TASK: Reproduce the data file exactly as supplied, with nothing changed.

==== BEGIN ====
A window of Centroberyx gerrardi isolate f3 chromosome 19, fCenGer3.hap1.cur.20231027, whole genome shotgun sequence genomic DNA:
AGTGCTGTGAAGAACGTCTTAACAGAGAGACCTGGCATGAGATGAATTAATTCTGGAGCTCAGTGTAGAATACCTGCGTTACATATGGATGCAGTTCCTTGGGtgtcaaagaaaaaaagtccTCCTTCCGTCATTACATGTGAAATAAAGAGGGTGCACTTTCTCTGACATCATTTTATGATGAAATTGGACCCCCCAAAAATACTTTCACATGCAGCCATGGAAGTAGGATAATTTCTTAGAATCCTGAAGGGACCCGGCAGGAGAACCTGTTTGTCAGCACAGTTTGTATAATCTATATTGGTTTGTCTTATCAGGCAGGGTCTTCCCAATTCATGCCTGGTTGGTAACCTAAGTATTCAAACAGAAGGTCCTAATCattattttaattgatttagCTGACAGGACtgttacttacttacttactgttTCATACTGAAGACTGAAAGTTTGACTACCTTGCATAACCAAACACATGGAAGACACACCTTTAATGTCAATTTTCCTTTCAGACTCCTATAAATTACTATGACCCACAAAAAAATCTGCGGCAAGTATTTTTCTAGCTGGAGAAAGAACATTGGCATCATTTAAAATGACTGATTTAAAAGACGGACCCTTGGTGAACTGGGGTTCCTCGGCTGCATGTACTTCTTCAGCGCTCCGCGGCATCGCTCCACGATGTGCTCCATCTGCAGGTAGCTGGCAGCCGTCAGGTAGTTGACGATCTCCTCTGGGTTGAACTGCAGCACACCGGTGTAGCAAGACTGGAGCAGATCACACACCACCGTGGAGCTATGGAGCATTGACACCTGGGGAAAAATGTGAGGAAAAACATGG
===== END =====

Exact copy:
A window of Centroberyx gerrardi isolate f3 chromosome 19, fCenGer3.hap1.cur.20231027, whole genome shotgun sequence genomic DNA:
AGTGCTGTGAAGAACGTCTTAACAGAGAGACCTGGCATGAGATGAATTAATTCTGGAGCTCAGTGTAGAATACCTGCGTTACATATGGATGCAGTTCCTTGGGtgtcaaagaaaaaaagtccTCCTTCCGTCATTACATGTGAAATAAAGAGGGTGCACTTTCTCTGACATCATTTTATGATGAAATTGGACCCCCCAAAAATACTTTCACATGCAGCCATGGAAGTAGGATAATTTCTTAGAATCCTGAAGGGACCCGGCAGGAGAACCTGTTTGTCAGCACAGTTTGTATAATCTATATTGGTTTGTCTTATCAGGCAGGGTCTTCCCAATTCATGCCTGGTTGGTAACCTAAGTATTCAAACAGAAGGTCCTAATCattattttaattgatttagCTGACAGGACtgttacttacttacttactgttTCATACTGAAGACTGAAAGTTTGACTACCTTGCATAACCAAACACATGGAAGACACACCTTTAATGTCAATTTTCCTTTCAGACTCCTATAAATTACTATGACCCACAAAAAAATCTGCGGCAAGTATTTTTCTAGCTGGAGAAAGAACATTGGCATCATTTAAAATGACTGATTTAAAAGACGGACCCTTGGTGAACTGGGGTTCCTCGGCTGCATGTACTTCTTCAGCGCTCCGCGGCATCGCTCCACGATGTGCTCCATCTGCAGGTAGCTGGCAGCCGTCAGGTAGTTGACGATCTCCTCTGGGTTGAACTGCAGCACACCGGTGTAGCAAGACTGGAGCAGATCACACACCACCGTGGAGCTATGGAGCATTGACACCTGGGGAAAAATGTGAGGAAAAACATGG